In discussing libertarianism with friends, I frequently encounter resistance from those who have had to raise children -- the latter being the most common form of natural altruism. This can lead people to mistakenly think all altruism is good -- or still worse, that our society is a vast kindergarten -- a flock in need of a good shepherd.

This can create a slippery slope. The "nice" idea of "It Takes a Village" ultimately must be accelerated by force, into "It Takes a Gulag".

The ancient Romans, "egoistical" by today's standards, were more balanced in their thinking, and would have seen the folly of this modern triumph of altruism over egoism. (But does that makes all altruism innately bad?)

Spencer saw both sides of human nature as essential and unavoidable:

If we define altruism as being all action which, in the normal course of things, benefits others instead of benefiting self, then from the dawn of life altruism has been no less essential than egoism; for such defect of altruistic acts as causes death of offspring, or inadequate development of them, involves disappearance from future generations of the nature that is not altruistic enough, so decreasing the average egoism. In short, every species is continually purifying itself from the unduly egoistic individuals; while there are being lost to it the unduly altruistic individuals.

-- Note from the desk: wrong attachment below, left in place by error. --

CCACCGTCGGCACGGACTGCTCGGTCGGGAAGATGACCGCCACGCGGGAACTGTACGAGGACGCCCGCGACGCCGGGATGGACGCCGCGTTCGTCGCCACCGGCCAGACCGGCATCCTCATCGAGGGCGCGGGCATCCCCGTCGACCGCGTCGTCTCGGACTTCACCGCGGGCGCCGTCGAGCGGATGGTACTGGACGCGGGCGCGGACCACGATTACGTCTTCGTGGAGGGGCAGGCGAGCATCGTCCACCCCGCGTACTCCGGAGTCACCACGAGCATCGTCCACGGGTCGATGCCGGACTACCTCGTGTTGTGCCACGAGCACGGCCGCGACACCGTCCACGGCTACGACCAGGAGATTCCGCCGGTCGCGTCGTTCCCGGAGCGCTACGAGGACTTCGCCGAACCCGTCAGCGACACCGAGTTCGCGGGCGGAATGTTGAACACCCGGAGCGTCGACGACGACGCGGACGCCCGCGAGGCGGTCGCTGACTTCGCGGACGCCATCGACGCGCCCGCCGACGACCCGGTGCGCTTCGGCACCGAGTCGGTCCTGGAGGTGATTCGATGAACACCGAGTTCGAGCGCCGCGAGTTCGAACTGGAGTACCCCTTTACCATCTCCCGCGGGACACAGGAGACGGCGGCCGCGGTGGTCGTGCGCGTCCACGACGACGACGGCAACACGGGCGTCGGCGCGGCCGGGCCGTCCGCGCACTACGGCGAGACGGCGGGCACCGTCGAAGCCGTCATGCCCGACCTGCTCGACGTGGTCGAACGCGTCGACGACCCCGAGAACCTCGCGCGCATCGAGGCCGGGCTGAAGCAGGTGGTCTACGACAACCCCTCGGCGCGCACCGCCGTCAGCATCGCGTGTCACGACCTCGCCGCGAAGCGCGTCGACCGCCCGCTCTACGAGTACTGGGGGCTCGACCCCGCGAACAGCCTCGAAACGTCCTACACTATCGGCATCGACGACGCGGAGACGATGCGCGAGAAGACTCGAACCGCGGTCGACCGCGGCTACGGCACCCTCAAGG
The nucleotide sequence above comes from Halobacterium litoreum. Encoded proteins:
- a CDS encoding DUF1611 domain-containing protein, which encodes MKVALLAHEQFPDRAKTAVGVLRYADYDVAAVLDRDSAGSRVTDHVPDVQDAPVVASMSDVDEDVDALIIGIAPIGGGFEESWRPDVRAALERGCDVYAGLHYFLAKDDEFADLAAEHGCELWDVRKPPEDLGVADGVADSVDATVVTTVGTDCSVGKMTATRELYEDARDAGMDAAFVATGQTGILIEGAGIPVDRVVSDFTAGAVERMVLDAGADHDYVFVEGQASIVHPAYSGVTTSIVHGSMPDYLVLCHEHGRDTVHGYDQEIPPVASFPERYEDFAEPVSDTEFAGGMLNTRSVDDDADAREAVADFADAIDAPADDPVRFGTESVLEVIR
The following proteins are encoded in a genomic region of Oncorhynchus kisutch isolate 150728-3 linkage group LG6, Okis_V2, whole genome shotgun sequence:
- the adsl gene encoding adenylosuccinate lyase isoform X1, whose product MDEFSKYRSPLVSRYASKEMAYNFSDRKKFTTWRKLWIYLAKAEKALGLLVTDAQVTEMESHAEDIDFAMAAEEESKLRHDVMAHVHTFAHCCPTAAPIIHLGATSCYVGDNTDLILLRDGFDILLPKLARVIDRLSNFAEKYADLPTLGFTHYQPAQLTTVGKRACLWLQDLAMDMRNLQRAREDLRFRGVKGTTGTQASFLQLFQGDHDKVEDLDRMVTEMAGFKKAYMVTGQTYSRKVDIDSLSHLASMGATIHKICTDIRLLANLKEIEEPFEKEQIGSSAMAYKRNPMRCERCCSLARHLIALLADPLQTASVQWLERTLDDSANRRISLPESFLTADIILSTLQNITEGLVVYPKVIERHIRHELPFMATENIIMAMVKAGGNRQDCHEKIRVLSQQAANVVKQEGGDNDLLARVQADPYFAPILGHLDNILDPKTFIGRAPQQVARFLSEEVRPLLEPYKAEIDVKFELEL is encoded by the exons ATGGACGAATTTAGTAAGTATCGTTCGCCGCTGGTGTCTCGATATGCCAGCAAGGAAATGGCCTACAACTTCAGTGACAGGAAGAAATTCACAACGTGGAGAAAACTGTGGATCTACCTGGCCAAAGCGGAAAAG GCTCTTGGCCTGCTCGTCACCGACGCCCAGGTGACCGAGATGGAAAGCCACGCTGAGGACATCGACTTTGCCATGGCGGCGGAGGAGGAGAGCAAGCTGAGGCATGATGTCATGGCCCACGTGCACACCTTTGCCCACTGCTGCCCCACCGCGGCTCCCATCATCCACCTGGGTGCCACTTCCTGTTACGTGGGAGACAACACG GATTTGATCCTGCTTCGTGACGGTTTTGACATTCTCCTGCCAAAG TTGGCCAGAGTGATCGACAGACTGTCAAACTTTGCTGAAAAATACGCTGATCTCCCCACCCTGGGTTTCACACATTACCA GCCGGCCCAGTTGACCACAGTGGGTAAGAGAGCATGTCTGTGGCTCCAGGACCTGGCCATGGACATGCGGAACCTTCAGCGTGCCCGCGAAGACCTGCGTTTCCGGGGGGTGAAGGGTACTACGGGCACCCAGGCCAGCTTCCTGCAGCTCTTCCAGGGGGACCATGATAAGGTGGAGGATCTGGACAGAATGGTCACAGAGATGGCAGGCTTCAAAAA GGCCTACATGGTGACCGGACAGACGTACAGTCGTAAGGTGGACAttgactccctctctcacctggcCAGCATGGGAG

Hedonism can, in my view, be unselfish, although I admit to a preference for pragmatism over theory. For some interesting thoughts on the subject, see this:

The Hedonists saw individual happiness as the only good and tended to shun public life as futile or bothersome. Today we still use the term "hedonist" to describe people whose only concern is to have fun and who do not care about their personal or public responsibilities. The other major school were the Stoics who believed that the highest good was to be found in service to the community or in public office and who believed that individual appetites and desires that did not help the public good should be controlled, disciplined, or suppressed. Today we also still use the term "stoic" to refer to people who appear to remain indifferent to their own pain or personal misfortunes.

It would be simplistic in the extreme to characterize hedonism as egoism, or stoicism as altruism, for hedonism can be as unselfish as stoicism can be selfish. Classical Values include systems which compete with each other, and represent different sides of human nature. Out-of-control altruism (with all its mutations, including Nazism, Communism, and fundamentalist bigotry) has brought far too much misery to the world.

History shows that as a "virtue" (particularly an "assisted" one), altruism sucks!

A Classical Value it is not.

Once again, don't throw the Classical "baby" out with the totalitarian "bathwater."

posted by Eric on 06.08.03 at 04:54 PM

April 2011
Sun Mon Tue Wed Thu Fri Sat
          1 2
3 4 5 6 7 8 9
10 11 12 13 14 15 16
17 18 19 20 21 22 23
24 25 26 27 28 29 30


Search the Site


Classics To Go

Classical Values PDA Link


Recent Entries


Site Credits